The SVR also noted that “special attention was paid to the involvement of natives of the Russian North Caucasus and Central Asia.”

Significantly, on March 26, Alexander Bortnikov, Director of the Federal Security Service (FSB) said in an interview with Rossiya TV channel that from the interrogation of the detainees so far, there is a political background to the incident. He said radical Islamists alone could not prepare such an action on their own, they were assisted from the outside.

Bortnikov stated: “The primary data that we received from the detainees confirm this. Therefore, we will continue to refine the information that should show us whether the participation of the Ukrainian side is real or not. But in any case, so far there is every reason to say that this is exactly the case. Since the bandits themselves intended to go abroad, it was to the territory of Ukraine, according to our preliminary operational information, they were waiting there.”   

Bortnikov added that the terrorist attack had the support of not only the special services of Ukraine, but countries such as Britain and the United States are also behind the massacre. According to him, the prime mover of the incident has not yet been identified, and the threat of a terrorist act in Russia still persists. 

Bortnikov’s remarks hint at a classic predicament: Russia possesses evidence of Ukrainian involvement but no ‘proof’ remains inadequate as yet. This is a predicament that countries often face in countering the cross-border terrorism, especially when it happens to be state-sponsored terrorism. Of course, no amount of evidence will be accepted as proof by the adversary ultimately — while in Ukraine’s case, often there is an eagerness to claim credit for bleeding Russia by staging operations on its soil, such as assassinations. 

As for the US or the UK, Russians assess that without intelligence inputs, satellite imagery, and even logistical backing by the western powers, Ukraine does not have the capability to undertake operations deep inside Russia or the sort of complex attacks targeting Russian war ships of the Black Sea Fleet. But the western powers are invariably in a denial mode when confronted with such accusations by Russia. 

There is no question that the Crocus City Hall attack will have profound geopolitical consequences and will impact the trajectory of the Ukraine war. The incident has rallied world sympathy massively for Russia. It is a huge challenge of statecraft now for Putin to act decisively, as the Russian public will expect, to completely uproot the dark forces entrenched next-door.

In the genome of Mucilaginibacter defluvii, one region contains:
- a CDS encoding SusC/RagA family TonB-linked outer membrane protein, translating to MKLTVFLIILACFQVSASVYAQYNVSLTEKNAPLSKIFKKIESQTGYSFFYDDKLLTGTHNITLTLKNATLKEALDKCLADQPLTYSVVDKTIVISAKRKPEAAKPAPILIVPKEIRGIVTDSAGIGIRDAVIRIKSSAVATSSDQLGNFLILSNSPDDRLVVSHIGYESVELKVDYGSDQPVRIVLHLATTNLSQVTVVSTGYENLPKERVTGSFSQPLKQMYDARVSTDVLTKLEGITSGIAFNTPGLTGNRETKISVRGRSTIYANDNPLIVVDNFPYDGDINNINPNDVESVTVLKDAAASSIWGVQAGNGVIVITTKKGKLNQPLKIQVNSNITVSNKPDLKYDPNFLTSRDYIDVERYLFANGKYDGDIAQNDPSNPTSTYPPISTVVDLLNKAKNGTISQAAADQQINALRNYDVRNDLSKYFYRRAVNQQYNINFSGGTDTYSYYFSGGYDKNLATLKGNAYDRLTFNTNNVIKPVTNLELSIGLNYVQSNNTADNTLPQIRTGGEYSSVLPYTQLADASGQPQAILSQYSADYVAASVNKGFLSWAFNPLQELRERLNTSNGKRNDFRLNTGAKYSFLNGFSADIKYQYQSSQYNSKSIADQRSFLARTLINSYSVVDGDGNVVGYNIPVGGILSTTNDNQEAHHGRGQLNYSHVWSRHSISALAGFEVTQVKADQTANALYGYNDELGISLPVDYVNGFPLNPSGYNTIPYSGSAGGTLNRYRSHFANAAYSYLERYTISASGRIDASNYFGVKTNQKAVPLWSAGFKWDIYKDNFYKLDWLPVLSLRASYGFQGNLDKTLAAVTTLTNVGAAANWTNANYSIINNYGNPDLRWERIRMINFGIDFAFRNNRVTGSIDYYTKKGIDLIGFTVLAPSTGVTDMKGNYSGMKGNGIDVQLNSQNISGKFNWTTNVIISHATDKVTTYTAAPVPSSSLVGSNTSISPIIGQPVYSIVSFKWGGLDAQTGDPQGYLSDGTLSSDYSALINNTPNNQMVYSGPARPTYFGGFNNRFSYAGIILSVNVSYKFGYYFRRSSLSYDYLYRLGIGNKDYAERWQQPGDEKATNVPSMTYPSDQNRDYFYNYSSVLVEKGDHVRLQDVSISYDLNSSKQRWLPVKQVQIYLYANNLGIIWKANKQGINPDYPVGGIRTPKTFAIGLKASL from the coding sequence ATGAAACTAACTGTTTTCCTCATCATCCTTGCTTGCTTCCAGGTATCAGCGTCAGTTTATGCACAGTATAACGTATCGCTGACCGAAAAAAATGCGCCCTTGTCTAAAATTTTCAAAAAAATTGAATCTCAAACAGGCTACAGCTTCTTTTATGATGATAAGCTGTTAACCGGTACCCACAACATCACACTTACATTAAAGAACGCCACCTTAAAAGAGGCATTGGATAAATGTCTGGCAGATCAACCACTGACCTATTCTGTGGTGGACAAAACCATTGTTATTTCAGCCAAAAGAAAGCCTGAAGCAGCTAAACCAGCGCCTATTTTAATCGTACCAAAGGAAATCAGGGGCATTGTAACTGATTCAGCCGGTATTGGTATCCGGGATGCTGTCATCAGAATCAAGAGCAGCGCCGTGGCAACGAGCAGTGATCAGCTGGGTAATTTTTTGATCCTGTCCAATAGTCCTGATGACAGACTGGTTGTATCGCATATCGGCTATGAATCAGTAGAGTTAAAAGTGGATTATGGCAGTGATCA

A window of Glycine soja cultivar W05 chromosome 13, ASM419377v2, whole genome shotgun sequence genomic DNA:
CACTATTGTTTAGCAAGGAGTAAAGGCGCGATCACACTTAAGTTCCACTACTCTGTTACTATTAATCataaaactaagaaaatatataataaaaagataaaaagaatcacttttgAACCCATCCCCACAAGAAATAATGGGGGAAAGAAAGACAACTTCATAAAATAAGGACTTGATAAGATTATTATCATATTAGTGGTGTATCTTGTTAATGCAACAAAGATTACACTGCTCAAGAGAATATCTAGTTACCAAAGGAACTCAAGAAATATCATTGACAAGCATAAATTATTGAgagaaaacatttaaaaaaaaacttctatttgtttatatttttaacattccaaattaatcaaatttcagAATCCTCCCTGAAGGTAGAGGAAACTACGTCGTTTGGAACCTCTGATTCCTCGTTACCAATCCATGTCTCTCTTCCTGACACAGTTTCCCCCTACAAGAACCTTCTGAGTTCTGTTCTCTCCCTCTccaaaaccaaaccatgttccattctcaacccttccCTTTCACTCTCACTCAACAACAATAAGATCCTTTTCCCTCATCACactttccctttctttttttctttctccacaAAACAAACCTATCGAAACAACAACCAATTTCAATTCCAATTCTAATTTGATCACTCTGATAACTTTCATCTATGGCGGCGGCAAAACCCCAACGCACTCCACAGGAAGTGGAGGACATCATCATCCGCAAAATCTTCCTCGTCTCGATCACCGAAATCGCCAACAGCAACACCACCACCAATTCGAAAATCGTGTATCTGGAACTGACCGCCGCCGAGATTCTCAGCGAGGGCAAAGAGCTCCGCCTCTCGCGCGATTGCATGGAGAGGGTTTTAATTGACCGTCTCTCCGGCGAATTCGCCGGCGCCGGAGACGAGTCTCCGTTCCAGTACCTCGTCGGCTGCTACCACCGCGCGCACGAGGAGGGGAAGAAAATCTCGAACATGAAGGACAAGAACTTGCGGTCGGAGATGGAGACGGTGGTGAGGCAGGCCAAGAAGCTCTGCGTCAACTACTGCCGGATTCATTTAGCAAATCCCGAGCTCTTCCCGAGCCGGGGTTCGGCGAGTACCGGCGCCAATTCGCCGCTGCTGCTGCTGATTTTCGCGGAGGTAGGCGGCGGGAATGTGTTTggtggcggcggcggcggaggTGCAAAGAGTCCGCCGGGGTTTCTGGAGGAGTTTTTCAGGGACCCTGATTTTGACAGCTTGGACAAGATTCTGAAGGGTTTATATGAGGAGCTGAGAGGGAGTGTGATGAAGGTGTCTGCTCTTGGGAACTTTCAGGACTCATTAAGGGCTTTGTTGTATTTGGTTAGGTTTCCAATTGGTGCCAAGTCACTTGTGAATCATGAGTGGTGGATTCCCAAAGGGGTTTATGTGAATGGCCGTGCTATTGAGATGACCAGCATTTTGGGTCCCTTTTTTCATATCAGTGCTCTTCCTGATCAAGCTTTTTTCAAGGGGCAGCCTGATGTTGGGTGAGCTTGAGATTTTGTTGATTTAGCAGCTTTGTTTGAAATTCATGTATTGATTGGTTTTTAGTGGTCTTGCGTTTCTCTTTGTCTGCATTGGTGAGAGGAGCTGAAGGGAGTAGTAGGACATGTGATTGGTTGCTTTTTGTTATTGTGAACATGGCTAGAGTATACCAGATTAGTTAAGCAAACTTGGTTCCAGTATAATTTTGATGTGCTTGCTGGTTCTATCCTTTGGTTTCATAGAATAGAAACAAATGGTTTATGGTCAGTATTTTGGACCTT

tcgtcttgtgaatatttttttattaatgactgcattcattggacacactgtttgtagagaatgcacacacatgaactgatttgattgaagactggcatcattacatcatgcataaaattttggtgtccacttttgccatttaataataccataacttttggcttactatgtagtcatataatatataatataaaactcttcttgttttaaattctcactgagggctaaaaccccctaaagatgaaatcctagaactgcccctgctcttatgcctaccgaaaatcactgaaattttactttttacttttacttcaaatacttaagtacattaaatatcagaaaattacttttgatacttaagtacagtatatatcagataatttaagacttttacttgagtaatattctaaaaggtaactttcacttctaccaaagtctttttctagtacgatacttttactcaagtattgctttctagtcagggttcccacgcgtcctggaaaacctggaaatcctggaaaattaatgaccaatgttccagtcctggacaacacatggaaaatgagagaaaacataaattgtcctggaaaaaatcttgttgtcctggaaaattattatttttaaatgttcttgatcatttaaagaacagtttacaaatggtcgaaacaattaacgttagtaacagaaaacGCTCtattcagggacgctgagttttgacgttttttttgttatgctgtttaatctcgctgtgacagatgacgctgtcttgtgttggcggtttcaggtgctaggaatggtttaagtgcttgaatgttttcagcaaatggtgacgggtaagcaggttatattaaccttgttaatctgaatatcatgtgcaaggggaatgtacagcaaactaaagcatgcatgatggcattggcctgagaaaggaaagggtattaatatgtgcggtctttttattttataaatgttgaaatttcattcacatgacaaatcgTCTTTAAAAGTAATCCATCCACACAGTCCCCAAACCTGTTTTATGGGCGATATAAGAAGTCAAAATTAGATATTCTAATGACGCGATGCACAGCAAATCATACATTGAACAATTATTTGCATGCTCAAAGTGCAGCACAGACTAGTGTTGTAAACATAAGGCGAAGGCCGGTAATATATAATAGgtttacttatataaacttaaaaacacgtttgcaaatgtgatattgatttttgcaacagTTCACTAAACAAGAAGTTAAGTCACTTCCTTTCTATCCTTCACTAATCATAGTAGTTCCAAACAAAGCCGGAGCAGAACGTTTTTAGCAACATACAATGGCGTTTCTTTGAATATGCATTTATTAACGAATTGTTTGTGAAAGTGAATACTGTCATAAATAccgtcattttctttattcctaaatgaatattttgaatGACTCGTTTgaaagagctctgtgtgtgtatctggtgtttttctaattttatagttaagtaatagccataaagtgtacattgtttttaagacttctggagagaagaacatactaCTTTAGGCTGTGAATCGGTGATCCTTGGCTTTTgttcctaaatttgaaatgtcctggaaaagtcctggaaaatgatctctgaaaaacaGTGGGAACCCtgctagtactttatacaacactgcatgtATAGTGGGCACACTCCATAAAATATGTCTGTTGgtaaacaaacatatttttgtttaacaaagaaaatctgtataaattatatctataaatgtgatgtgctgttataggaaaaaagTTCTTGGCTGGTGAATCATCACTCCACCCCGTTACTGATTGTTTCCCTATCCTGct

Conceivably, that may involve Moscow shaking up the very foundations of the house that Washington built in Kiev after the 2024 coup. The New York Times recently disclosed that the CIA keeps a string of intelligence outposts all along the Ukraine-Russia border regions. 

Make no mistake, the US is determined to hold on to the extensive infrastructure it created in Ukraine to mount covert operations and destabilise Russia, no matter what it takes. The bottom line in the western strategy is to weaken Russia and prevent it from playing an adversarial role on the global stage.  

TS Eliot’s lines from the play Murder in the Cathedral come to mind: ‘What peace can be found / To grow between the hammer and the anvil?’ The war is slated to escalate dramatically and it is a matter of time before western combat deployment takes place in Ukraine to salvage that country’s residual potential as a frontline state for NATO in the proxy war against Russia. On their part, Russia may have no alternative but to seek a total military victory. The multi-layered Russian reaction will unfold depending on the outcome of the ongoing investigation.

M. K. Bhadrakumar

M. K. Bhadrakumar was a career diplomat by profession. Roughly half of the 3 decades of his diplomatic career was devoted to assignments on the territories of the former Soviet Union and to Pakistan, Iran and Afghanistan. Other overseas postings included South Korea, Sri Lanka, Germany, and Turkey. He writes mainly on Indian foreign policy and the affairs of the Middle East, Eurasia, Central Asia, South Asia and the Asia-Pacific.